Ryan said he recognized the look on Casey’s face and noticed that he was paddling with his fingertips. “We’ve seen sharks before down where we live. I said, ‘What did you see, what did you see?’”

Casey answered with a yell, “I didn’t see anything.”

They said they got rousted by police once or twice, then added that if an officer would have offered them a ride to town, a warm meal and a soft bedded jail cell for trespassing, they might have obliged.

“Jail would have been awesome at some points,” they said, laughing.

Significant Moments

Bad went to worse while crossing the Columbia River Bar June 12. The system of bars and shoals at the mouth of the Columbia River between Washington and Oregon is known as one of the roughest in the world, requiring bar pilots are used to guide ships across it.

Before starting the trip, they contacted an endurance athlete named Will Schmidt who made it from Canada to Mexico on a stand up paddle board. He advised them to tell the Coast Guard what they were doing before crossing the bar. They did, but it didn’t help.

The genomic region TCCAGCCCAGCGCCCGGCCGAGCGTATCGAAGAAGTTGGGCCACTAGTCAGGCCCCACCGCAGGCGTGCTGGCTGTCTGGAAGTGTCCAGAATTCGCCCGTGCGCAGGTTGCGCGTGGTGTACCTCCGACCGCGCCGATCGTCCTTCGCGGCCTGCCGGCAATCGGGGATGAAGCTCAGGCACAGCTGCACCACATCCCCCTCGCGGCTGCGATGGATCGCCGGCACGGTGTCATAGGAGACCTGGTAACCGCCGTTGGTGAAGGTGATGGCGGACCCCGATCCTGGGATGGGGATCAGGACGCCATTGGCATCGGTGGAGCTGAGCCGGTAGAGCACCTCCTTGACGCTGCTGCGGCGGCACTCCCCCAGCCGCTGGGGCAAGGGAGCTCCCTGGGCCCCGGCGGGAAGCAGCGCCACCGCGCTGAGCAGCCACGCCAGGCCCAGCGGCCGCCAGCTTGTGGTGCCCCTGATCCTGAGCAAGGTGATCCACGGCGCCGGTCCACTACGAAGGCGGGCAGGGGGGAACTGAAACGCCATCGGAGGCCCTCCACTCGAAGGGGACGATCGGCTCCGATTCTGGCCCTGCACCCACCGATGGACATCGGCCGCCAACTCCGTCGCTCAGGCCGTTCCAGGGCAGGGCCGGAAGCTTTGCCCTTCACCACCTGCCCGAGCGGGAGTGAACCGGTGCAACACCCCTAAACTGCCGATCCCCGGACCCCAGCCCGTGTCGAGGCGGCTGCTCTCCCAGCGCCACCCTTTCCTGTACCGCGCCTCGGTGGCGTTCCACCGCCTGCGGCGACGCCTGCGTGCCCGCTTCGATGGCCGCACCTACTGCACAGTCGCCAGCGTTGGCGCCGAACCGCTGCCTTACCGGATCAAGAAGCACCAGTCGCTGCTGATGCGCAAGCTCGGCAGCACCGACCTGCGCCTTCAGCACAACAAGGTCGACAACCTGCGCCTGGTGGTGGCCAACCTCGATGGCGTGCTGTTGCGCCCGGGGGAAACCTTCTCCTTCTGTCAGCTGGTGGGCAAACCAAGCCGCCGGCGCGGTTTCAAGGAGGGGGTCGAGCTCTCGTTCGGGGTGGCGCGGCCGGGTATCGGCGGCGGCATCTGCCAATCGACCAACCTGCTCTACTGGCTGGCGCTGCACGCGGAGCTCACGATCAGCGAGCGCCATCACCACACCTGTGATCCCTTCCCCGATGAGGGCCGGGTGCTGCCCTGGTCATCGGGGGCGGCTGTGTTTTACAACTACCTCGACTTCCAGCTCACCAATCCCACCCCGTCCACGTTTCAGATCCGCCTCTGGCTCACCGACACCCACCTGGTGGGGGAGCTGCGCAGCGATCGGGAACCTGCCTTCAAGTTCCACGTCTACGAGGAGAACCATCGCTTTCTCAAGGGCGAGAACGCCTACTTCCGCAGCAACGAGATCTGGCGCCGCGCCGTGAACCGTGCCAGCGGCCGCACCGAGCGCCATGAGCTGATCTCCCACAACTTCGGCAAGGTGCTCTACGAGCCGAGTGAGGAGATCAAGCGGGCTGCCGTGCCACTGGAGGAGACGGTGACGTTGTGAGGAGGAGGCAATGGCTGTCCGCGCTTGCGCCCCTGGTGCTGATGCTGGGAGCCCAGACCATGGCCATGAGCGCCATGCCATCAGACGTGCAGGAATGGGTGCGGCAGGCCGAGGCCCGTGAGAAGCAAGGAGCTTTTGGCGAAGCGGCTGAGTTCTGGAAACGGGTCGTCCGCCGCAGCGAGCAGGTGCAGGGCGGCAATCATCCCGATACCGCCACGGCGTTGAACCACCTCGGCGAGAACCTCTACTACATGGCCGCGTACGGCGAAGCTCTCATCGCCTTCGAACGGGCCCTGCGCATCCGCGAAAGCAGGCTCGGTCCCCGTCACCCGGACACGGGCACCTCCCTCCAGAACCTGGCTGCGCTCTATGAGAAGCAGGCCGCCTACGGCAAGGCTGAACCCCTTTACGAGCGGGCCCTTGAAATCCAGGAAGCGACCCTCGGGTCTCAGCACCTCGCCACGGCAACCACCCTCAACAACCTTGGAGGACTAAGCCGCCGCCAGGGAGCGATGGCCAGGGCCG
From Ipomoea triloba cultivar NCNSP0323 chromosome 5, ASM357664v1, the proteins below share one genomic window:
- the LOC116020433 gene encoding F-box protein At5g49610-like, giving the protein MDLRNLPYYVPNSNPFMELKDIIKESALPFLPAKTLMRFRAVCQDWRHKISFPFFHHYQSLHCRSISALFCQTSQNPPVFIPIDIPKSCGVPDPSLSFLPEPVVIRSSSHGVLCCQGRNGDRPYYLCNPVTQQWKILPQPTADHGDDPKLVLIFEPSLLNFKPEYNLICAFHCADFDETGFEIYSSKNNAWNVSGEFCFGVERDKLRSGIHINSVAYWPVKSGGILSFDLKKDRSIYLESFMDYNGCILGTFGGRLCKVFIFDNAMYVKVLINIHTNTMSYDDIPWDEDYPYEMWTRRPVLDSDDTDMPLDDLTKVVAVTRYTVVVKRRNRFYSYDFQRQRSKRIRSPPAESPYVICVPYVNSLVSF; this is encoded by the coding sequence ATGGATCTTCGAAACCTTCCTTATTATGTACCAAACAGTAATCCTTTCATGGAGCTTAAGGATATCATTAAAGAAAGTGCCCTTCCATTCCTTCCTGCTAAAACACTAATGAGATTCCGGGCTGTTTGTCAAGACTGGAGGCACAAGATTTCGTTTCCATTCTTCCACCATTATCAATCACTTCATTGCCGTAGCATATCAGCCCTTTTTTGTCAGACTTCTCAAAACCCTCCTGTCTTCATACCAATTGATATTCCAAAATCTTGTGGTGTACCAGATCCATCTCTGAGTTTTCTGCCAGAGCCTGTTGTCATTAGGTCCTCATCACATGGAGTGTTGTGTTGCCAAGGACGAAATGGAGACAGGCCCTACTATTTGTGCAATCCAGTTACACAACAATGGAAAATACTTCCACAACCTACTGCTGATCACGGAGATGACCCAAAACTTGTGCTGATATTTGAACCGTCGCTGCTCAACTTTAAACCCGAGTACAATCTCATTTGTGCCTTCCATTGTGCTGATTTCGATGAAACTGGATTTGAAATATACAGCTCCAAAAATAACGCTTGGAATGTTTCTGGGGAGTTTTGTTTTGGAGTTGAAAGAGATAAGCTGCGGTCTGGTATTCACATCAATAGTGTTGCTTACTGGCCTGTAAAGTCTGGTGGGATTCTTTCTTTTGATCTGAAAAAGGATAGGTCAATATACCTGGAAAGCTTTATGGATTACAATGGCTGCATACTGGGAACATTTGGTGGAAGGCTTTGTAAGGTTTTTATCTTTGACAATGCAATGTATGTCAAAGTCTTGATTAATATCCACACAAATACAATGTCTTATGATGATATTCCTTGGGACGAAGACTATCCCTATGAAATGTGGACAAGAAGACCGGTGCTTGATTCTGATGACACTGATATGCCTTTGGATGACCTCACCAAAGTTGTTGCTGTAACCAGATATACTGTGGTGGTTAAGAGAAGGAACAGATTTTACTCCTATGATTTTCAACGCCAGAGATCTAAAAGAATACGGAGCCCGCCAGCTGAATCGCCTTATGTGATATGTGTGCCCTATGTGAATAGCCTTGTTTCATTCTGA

To position themselves far enough away from the deadly sandbar itself, they planned to start at noon, paddle five and a half miles offshore, about three miles out past the jetties that stretch from shore to position themselves well past the large waves and tidal rips that could capsize their boards.

From there, they planned to start at noon, paddle three miles south — the width of the river mouth — and then five miles back to shore.

“Well, that was the plan. Didn’t work out,” Casey said with a chuckle.

“We were sent 12 miles out to sea,” Ryan confirmed. “It took us till 9:30 p.m. to get back to the beach. Anytime you get across that thing on a little board and you live, you did OK.”

“For the gnarlier crossings like the Columbia River Bar, we would put our SPOT beacon near the tops of our bags and get strobes out just in case,” said Ryan. They never felt compelled to use those devices, despite the harrowing passage.